Re: adhesion

From: Ryuji Suzuki ^lt;[email protected]>
Date: 02/05/05-01:11:42 PM Z
Message-id: <>

From: Katharine Thayer <>
Subject: Re: adhesion
Date: Fri, 04 Feb 2005 18:12:34 +0000

> Tooth in paper, even very smooth paper, consists of fibers that
> extend from the surface of the paper; it is these fibers that the
> gum clings to, to hold itself to the paper.

I doubt it. I have an emulsion which makes the image area black if
there is a defect in the sizing layer (such as small area where sizing
is not completely applied) and chemically contact the paper base. You
know what, plain 3% gelatin size hardened with glut is good enough to
completely prevent this problem, indicating that glut hardened gelatin
size acts as a chemical barrier between the paper and the
emulsion. (Note: not all emulsions do this. Some are perfectly fine
when I coat them directly on unsized paper.)

> [...] unhardened gelatin coated on a slick
> surface like glass or plastic does not improve the adhesion of gum to
> the surface, coupled with the observations of people who have perfected
> printing on glass, who say that hardened gelatin used as a size does
> improve the adhesion of the gum.

That's a problem with the use of unhardened gelatin and unrelated to
your point. Unhardened gelatin swells and expands all directions and
is mechanically weak. You can't expect good adhesion in such a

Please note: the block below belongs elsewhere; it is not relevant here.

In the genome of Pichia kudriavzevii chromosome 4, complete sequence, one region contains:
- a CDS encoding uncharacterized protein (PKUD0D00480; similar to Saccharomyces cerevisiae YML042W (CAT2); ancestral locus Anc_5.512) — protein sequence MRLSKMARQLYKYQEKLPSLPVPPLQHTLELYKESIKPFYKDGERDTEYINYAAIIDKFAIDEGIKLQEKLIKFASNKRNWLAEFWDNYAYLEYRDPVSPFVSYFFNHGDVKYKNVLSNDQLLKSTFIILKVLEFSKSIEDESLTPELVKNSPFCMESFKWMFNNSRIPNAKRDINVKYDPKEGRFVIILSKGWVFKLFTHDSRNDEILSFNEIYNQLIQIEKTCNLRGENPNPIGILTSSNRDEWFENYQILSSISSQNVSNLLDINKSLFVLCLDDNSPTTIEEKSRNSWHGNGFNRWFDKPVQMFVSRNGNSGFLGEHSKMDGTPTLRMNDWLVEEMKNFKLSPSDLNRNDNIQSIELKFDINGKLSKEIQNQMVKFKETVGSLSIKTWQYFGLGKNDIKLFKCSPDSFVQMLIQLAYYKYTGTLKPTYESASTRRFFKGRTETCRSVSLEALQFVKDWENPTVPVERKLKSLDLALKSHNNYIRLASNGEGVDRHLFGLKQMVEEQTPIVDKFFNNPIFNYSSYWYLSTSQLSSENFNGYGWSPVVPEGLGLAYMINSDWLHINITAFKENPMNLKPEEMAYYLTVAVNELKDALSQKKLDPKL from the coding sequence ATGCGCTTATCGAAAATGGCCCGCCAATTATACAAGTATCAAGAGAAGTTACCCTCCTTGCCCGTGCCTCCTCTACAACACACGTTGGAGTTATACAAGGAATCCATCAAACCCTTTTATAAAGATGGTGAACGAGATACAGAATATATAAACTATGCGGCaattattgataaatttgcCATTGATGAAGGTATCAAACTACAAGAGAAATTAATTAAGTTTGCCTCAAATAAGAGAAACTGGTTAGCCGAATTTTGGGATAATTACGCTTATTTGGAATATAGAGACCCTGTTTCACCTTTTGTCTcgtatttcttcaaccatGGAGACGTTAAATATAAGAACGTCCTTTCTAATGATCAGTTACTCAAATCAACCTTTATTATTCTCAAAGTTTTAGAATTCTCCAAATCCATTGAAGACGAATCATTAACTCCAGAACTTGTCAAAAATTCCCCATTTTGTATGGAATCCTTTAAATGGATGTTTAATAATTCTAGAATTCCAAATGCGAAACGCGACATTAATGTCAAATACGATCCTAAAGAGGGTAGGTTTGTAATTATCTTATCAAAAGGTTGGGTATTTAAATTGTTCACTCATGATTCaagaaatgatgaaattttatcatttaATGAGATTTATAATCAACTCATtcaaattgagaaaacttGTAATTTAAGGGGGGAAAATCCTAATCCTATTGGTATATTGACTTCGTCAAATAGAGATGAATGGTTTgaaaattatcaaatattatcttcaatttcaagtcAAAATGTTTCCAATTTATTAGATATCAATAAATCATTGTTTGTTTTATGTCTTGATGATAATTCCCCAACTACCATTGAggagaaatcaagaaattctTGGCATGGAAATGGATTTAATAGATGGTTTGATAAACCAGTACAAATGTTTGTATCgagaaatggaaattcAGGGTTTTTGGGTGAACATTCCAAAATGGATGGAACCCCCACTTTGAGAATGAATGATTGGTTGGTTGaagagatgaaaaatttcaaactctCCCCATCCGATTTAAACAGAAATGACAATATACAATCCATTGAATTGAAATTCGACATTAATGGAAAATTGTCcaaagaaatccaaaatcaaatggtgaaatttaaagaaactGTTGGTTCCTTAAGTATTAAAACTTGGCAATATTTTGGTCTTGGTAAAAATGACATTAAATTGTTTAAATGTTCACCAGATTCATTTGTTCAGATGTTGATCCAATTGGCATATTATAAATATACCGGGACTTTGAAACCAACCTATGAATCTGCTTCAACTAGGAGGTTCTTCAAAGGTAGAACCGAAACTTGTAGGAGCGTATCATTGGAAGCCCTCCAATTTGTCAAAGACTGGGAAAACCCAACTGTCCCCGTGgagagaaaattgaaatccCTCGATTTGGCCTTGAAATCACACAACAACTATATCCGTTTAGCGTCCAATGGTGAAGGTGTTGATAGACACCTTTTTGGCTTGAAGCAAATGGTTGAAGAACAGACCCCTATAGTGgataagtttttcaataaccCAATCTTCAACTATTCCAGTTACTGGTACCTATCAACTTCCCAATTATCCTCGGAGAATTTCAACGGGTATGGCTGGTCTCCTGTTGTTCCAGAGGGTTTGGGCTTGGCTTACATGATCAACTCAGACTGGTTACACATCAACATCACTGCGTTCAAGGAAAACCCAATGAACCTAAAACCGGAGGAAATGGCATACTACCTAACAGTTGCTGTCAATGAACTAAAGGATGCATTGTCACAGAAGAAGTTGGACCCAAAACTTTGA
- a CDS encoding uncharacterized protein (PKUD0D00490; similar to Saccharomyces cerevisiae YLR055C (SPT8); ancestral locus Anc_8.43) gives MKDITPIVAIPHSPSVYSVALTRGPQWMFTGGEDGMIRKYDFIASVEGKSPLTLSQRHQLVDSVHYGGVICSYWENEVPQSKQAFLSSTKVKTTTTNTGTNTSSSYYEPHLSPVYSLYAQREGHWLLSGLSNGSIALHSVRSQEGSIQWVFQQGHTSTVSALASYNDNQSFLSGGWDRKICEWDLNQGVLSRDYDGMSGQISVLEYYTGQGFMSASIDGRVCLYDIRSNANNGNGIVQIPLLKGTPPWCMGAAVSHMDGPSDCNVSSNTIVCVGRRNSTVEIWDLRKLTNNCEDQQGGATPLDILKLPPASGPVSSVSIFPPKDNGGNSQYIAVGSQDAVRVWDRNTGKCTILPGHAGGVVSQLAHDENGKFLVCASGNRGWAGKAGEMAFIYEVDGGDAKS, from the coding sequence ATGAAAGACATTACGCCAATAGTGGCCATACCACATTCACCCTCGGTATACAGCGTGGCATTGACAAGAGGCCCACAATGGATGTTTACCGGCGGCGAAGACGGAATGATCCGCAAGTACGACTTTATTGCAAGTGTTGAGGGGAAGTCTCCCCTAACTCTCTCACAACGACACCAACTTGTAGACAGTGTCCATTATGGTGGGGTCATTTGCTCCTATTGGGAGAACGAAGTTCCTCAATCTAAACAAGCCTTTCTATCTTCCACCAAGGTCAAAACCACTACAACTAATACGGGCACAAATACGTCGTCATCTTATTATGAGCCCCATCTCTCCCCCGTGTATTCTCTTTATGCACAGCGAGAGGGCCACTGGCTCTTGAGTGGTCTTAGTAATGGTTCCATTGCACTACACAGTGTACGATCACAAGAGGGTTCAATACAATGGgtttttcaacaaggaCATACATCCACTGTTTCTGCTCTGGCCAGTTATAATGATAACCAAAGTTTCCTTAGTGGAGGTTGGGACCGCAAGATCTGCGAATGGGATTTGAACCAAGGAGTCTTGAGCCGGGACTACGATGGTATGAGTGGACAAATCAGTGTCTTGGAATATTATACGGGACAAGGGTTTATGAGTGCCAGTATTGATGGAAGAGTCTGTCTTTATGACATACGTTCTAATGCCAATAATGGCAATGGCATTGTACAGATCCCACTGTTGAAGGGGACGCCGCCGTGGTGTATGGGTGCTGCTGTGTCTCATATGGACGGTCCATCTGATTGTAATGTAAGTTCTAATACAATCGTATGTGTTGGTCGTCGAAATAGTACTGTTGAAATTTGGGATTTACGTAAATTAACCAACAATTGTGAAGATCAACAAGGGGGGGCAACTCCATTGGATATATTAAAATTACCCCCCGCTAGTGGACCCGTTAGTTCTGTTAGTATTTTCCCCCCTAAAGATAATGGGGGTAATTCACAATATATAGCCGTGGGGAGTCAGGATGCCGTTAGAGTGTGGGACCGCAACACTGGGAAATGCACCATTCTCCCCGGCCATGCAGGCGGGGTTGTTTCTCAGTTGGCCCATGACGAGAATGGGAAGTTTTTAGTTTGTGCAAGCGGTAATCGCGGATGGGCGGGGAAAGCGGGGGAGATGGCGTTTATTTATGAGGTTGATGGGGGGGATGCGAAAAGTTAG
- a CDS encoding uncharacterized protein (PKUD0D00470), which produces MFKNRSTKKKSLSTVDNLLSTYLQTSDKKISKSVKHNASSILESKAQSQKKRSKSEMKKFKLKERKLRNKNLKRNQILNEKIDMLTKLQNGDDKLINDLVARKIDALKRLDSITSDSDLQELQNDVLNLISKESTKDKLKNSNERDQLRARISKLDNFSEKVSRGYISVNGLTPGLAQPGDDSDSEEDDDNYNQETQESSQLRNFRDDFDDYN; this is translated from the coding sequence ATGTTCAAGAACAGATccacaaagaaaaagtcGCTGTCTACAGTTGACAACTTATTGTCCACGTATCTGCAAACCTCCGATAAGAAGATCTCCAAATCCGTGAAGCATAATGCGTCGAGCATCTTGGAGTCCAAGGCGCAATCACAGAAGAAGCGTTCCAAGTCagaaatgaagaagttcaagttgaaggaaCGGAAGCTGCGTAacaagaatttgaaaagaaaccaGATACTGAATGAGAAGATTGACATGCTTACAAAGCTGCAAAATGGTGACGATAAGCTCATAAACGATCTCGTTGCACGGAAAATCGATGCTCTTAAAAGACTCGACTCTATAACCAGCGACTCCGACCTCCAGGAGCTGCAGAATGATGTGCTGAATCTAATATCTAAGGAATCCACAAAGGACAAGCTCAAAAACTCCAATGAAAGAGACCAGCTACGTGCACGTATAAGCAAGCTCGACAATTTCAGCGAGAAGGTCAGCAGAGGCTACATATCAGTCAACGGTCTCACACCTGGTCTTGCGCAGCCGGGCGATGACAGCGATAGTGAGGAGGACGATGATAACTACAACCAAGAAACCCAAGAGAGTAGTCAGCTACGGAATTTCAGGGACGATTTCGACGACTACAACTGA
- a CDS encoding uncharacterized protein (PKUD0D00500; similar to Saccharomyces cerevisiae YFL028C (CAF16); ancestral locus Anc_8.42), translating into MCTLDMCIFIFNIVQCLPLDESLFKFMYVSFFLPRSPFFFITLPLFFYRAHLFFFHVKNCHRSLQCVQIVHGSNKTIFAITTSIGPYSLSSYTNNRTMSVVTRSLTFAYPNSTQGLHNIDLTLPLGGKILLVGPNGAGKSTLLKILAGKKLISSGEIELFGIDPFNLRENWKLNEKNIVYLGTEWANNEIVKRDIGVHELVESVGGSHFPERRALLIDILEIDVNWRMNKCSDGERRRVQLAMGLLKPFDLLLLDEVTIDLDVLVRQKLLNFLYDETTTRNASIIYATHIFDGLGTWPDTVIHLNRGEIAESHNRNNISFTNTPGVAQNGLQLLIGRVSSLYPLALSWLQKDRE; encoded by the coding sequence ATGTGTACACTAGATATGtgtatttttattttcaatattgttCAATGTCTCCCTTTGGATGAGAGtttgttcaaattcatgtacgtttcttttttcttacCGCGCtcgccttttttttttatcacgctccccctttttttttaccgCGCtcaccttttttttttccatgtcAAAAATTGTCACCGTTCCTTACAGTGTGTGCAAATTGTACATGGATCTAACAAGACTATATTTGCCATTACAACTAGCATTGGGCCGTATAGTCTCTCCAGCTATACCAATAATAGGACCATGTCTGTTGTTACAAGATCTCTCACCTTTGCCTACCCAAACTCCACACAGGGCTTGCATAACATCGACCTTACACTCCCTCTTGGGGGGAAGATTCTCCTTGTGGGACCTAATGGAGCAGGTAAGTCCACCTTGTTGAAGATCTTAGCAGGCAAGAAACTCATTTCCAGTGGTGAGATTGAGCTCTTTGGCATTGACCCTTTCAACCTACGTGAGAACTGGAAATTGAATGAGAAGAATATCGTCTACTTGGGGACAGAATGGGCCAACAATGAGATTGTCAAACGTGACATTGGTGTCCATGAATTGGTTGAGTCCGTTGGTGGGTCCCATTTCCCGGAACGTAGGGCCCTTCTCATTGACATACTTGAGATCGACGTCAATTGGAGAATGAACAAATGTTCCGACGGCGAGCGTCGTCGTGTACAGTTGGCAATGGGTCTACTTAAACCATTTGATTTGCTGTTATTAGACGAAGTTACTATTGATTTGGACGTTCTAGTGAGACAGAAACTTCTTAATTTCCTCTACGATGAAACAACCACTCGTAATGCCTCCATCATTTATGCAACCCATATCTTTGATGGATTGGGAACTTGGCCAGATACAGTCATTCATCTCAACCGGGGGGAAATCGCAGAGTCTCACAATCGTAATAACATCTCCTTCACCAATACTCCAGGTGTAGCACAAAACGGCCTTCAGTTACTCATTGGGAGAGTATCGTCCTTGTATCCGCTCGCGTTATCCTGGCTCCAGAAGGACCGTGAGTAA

But anyway you acknowledged that gum can adhere on smooth, gelatin
sized surface, thereby recognized that the adhesion based on
intermolecular force (and probably heterogeneous crosslinking between
gelatin and gum due to exposed dichromate) was sufficient for them to

Anyway, I suggest you read a decent intro book on industrial chemistry
of adhesives, cements, paints, and these kinds of stuff. The role of
intermolecular forces and effects of surface roughness are some of the
basic backgrounds treated in literatures of that area. That should
give you a framework in which you can better interpret your

> Your pthalated gelatin sounds great for certain applications, but
> it's hard to picture how it would apply to gum printing on glass,
> for example. Sure, the gelatin would stick well to glass, but so
> does regular gelatin. The more important question is: would the gum
> stick to the pthalated gelatin better than to glass or unhardened
> regular gelatin? It's an interesting question, but I don't see any
> reason to assume on the face of it that it would.

More available carboxyl groups in the gelatin should work the same way
in contact with both glass substrate and gum coating because they are
both polar substrates that engage with hydrogen bonding, which is an
intermolecular force. This is very analogous to how paper glues, wood
glues, PVA adhesive, acrylic paints, etc. work. Cellolose is rich of
-OH groups available for hydrogen bonding and these glues and paints
also contain a lot of -OH and -COOH that involve in hydrogen bonding.
Gum arabic, of course, is rich in -OH. Then those carboxyl groups of
the gelatin can also engage in crosslinking with gum molecules through
chromium (III).

Ryuji Suzuki
"People seldom do what they believe in.  They do what is convenient,
then repent." (Bob Dylan, Brownsville Girl, 1986)
Received on Sat Feb 5 13:14:20 2005

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